Both products are made by Mirabox, a company I've not heard of. I see very little chatter about it over on the AVS forum, which worries me, but I'm going to keep researching it because, if it works, it would be stupidly easy to finally replace my old analog NTSC multiplexer and CRT TVs (I still have four in everyday service) with modern LCDs and HD video.
If this works, I'll start another thread to document my experience.
Hopefully this gives the OP some ideas.
Thanks, John; just that the wired (Cat5/6) part of your suggestion is a deal breaker because the receiving TV only has power available, no wired LAN...just WiFi
Most HDbaseT stuff is NOT compatible with standard IP switches (in their normal configuration and at normal consumer/prosumer prices). Certainly not while piggybacking on standard data traffic.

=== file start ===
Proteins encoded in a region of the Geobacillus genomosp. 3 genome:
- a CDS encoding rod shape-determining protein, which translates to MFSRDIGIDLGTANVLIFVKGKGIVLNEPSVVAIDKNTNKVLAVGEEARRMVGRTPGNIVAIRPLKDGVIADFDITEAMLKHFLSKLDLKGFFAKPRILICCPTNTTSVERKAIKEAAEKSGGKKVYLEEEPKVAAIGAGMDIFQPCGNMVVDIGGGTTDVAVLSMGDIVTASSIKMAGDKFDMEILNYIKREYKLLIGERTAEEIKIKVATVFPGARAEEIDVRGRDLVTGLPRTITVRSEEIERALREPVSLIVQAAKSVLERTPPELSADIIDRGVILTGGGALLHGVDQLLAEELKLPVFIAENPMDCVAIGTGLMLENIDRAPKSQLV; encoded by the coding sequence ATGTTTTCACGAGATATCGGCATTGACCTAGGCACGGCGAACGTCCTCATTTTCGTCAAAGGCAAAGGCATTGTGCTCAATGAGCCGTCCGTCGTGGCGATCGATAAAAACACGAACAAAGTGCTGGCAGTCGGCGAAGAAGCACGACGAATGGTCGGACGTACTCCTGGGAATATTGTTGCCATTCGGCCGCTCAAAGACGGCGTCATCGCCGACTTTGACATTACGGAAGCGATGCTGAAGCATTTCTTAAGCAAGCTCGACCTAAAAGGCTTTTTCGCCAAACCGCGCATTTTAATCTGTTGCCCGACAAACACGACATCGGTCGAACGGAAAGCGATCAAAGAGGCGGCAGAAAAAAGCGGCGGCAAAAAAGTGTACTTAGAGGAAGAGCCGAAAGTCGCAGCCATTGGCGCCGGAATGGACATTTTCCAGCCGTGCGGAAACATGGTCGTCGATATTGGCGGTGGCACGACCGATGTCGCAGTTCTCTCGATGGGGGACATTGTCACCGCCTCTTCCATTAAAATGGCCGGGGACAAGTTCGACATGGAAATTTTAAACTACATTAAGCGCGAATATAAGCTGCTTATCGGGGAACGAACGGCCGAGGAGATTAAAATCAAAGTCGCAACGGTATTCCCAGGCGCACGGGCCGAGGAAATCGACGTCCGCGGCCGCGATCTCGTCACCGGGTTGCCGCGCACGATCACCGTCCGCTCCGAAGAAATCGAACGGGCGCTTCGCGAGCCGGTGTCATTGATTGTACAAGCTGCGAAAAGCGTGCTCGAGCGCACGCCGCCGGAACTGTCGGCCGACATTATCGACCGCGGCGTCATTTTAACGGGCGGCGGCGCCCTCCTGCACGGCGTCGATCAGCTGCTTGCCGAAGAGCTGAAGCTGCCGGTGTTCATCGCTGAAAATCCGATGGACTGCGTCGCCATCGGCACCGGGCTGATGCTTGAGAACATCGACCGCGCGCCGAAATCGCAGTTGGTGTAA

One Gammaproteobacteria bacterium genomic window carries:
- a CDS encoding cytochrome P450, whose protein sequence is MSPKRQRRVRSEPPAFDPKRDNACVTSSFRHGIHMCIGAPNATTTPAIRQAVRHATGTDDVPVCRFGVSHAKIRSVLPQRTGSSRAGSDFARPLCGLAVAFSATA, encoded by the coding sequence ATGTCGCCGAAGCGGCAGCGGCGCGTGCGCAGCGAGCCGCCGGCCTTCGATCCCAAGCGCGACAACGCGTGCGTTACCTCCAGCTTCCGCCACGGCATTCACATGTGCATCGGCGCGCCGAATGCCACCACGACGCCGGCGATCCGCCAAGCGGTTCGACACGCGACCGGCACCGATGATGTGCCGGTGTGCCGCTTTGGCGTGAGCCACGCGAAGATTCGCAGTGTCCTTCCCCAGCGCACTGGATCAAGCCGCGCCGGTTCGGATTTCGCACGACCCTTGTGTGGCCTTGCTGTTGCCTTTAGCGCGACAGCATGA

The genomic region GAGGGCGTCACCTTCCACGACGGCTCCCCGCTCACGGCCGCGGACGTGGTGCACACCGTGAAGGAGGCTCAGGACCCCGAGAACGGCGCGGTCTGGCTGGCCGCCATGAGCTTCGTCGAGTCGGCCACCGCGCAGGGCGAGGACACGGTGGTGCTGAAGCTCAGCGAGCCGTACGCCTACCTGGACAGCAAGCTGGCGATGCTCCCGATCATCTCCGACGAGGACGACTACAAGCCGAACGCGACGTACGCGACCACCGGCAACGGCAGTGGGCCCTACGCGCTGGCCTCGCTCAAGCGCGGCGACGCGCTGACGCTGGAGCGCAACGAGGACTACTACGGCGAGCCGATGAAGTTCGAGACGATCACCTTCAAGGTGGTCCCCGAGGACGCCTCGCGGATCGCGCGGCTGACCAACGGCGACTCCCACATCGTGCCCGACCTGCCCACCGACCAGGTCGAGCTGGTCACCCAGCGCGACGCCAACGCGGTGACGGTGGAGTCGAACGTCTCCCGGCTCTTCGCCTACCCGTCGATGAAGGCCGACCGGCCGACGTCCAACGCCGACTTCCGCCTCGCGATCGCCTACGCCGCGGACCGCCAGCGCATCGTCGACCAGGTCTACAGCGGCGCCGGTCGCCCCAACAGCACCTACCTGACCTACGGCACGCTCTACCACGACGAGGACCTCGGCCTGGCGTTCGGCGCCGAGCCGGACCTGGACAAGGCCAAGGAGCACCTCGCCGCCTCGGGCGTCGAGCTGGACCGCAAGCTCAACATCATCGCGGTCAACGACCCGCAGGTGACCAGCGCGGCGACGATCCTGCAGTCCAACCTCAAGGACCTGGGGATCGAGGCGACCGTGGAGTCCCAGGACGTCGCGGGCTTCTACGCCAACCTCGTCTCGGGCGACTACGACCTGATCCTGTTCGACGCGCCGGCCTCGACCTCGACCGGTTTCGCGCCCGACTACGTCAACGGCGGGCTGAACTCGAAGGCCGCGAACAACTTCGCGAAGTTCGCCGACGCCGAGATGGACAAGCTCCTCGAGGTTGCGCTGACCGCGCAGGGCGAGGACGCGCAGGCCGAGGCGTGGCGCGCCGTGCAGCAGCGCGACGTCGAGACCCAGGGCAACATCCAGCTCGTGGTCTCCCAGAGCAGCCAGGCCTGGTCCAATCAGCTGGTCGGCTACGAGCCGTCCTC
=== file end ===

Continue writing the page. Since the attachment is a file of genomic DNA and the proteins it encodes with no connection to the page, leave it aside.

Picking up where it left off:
For that, you need AVoverIP or similar, which has much higher bandwidth requirements (1 Gbps is minimum, usu. 10Gbps expected).
@bbowens, the idea is this:
Source (dvd, sat, htpc etc) ->
Hdmi cable ->
Hdbaset xmitter ->
Ethernet cat cable ->
Hdbaset rcvr ->
Hdmi cable ->
That should still work for your tv assuming you have an available hdmi port. This is basically the same idea as a wireless version, just wired (in that middle section). Wires give you better reliability and isolation from interference, wireless gives you better logistical placement and/or mobility.
Last edited by Cornucopia; 4th Dec 2019 at 01:02.
As I keep trying to balance all the issues with doing this, I go back and forth between the HDbaseT technology (I didn't know that term until you used it) and doing the same thing over coax. There are a couple of places where I only pulled six-wire telephone and didn't pull Cat5. I pulled RG6 everywhere. Also, my closet punch down panel is really full from all the equipment changes over the past quarter century, and the coax solution doesn't require a switch and its associated wall wart. Yeah, I know that is tiny stuff, but I have issues with heat, with powering during blackouts, etc. My TV provider box (Uverse) is located outside the closet so I can have the HDMI to coax transmitter there (no heat or power issues at that location), and then do the routing (nothing more than a passive splitter for the coax solution) in the jam-packed equipment closet.